What is Global Literature? If you ask this question to the greatest professor alive, which, unfortunately, is Google, you will get the references directing you towards ‘world literature’ and if you are lucky to use some broadband, you will end up knowing that ‘circulation of books around the world’ makes Global Literature happen. Well, I don’t buy that argument of whatsoever logic is present in that. There is a certain line which differentiates the terms ‘world’ and ‘global’ especially when we talk in the terms of literature. I would like to share my views on Global Literature in this post.

When I started my graduation in English Literature, I was rudely exposed to Lycidas in the very first year. Even though I enjoyed reading that, it took me long to understand the magnificent language used by Milton and also the context of that great elegy. However, in the second year, when I had to read tragedy by Shakespeare, Othello, and play by Congreve, Way of the World, I could, somehow, enjoy those more than Milton’s. Shakespeare certainly connected to my understanding as well as the to understanding of the class in general – the tragedy had universality attached to it. And thus, if I could say, without being ‘circulated’ in the terms of Google, Othello became a Global Literature phenomenon!

Not only the great English literary giants but also literary personalities across the world, who are universal and humane in their approach, qualify for the tag of ‘Global Literature’. To my mind, Vivekananda, the great Indian saint and philosopher and scholar and what not, always comes whenever I think in this direction. His works are also the best examples of Global Literature as they encompass not only the concerns of India or Asia, but the entire world. When he talks about tolerance; when he argues for the need to mutual harmony; when he requests people to co-exist with peace… I think his appeal has the global importance and I am also equally happy that the world, mostly, acknowledges that importance.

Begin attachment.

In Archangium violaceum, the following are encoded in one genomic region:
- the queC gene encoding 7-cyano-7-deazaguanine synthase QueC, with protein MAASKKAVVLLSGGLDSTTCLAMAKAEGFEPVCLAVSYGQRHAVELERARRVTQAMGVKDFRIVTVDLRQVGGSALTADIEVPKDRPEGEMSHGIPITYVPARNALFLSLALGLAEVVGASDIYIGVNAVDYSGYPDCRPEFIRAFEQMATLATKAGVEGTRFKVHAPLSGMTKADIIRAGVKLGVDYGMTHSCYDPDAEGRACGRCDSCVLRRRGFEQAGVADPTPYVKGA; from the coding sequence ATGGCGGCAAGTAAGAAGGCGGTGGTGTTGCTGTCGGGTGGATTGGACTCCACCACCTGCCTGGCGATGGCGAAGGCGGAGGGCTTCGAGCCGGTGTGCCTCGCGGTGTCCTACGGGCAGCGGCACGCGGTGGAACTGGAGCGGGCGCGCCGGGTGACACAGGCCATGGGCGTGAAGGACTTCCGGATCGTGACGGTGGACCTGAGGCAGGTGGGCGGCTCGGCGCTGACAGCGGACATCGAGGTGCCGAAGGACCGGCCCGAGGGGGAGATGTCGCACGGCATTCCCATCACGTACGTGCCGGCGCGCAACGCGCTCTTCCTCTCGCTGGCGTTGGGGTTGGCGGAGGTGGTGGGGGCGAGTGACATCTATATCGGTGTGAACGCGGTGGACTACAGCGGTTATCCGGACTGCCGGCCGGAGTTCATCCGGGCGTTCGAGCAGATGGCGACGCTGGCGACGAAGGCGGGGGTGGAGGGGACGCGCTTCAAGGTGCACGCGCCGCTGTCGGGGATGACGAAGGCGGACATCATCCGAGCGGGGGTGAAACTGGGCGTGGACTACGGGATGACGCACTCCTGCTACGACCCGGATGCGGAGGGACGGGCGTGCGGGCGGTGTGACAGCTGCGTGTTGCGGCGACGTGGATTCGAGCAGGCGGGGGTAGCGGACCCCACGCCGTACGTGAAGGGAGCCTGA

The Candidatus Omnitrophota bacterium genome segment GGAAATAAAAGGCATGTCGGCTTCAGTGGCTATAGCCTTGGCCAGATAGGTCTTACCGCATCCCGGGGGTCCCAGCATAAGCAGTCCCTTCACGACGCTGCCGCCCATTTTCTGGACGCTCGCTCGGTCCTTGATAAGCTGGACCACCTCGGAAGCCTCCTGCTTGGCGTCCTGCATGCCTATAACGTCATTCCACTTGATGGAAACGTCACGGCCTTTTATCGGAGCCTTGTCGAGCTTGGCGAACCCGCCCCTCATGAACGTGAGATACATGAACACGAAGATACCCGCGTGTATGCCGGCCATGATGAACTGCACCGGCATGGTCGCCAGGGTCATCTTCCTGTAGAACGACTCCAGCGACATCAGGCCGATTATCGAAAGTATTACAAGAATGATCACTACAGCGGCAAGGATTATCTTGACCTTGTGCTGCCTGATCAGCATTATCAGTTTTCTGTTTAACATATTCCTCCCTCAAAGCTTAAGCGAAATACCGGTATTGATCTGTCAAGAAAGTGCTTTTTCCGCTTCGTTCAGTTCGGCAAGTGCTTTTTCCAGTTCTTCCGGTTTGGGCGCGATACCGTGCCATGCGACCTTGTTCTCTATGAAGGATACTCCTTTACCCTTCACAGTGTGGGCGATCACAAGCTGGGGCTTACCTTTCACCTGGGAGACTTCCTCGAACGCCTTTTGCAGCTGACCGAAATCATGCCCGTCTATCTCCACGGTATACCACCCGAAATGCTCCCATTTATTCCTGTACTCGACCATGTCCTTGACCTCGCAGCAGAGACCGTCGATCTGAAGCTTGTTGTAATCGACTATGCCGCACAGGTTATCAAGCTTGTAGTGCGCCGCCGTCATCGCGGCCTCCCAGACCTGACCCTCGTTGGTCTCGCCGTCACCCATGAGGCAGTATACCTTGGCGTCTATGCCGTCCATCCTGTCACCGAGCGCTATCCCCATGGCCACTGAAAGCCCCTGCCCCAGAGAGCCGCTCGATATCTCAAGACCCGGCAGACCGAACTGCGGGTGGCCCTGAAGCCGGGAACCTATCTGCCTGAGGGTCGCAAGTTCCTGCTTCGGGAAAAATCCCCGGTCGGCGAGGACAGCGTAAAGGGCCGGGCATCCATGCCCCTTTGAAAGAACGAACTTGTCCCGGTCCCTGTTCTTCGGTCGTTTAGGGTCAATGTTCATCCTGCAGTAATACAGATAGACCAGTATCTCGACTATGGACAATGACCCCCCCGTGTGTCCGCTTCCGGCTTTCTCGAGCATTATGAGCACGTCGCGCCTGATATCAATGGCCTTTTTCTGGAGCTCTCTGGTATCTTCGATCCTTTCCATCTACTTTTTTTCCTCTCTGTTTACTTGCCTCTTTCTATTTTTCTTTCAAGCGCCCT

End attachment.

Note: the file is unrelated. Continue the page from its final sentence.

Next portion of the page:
One of the important writers who can qualify for this Global Literature club is Henrik Ibsen, the popular Norwegian playwright. Hailed by the most as the father of ‘modern’ realism, I think his plays circumambulate not only the time he was producing plays, rather the past, present and also the future… Then, the writers from Russia – Tolstoy and Chekhov have also the global appeal in their literary productions.

I am glad that Ashvamegh will be organizing a discussion on this debatable topic this Sunday (9AM morning to the night, IST) on its WhatsApp group. It’d be great to see news ideas coming and the discussion will be uploaded on the website as well.